New Delhi, January 31, 2017

Cites lower than expected benefit from budgetary allocation to states

The Economic Survey 2016-2017 has suggested providing a portion of the additional budgetary support to natural resource rich states in the form of a Universal Basic Income (UBI) to households within the State Government’s territory.

The additional budgetary support to natural resource rich states such as Sikkim, Arunachal Pradesh, Mizoram and Nagaland is currently disbursed as a Redistributive Resource Transfers (RRT) and is credited to the State Government’s coffers.

The Survey argues that there has been a lower benefit than expected to natural resource rich states that have been receiving budgetary support from the Centre.

The Survey notes that “there is no evidence of a positive relationship between these transfers and various economic outcome, including per capita consumption, GSDP growth, development of manufacturing, own tax revenue effort, and institutional quality.”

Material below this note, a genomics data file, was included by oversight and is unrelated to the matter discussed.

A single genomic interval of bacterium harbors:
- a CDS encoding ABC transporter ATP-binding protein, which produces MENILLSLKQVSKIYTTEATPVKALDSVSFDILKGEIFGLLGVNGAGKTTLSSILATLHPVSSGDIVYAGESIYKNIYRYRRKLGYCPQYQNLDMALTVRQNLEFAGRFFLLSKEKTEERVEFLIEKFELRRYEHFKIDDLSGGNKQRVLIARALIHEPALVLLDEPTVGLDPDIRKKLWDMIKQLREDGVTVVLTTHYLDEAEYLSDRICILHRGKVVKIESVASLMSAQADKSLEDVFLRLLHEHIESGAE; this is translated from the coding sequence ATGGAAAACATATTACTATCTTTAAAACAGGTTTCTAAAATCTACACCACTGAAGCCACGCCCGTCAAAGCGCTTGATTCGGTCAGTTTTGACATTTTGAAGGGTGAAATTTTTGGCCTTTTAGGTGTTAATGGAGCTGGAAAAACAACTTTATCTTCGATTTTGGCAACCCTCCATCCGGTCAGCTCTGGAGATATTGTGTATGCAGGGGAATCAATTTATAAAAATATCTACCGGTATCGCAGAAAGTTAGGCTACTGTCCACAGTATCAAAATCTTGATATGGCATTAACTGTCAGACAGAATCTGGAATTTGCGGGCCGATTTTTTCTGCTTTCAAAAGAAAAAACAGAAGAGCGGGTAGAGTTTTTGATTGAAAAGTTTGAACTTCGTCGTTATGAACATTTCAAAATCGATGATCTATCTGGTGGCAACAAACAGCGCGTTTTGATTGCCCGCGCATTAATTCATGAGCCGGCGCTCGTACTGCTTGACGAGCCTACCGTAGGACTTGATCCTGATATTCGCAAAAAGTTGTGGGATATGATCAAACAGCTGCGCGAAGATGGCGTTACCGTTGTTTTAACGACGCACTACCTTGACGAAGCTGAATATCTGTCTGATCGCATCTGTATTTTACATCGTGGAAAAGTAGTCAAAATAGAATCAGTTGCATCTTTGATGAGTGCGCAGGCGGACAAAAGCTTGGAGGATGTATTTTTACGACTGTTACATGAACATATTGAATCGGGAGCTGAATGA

This phenomenon has been termed as the “aid curse” and the “natural resources curse” internationally, according to the Survey.

The Survey also goes ahead and notes that “larger RRT flows seem to negatively affect fiscal effort (defined as the share of own tax revenue to GSDP).” This means that state governments that have been getting higher allocation are collecting lower tax revenues.

In the Indian context, the Survey notes there is a ‘RRT curse’ similar to the “natural resources curse” internationally. The Survey notes that the Centre should move towards linking budgetary support to fiscal and governance efforts on the part of the States.

The Survey based its findings on the Redistributive Resource Transfers’ (RRT) from the Centre (between 1994 and 2015) and value of natural resources for Indian States (over 1980 and 2014) and correlates these with several economic outcomes and an index of governance.

[The Hindu Business Line]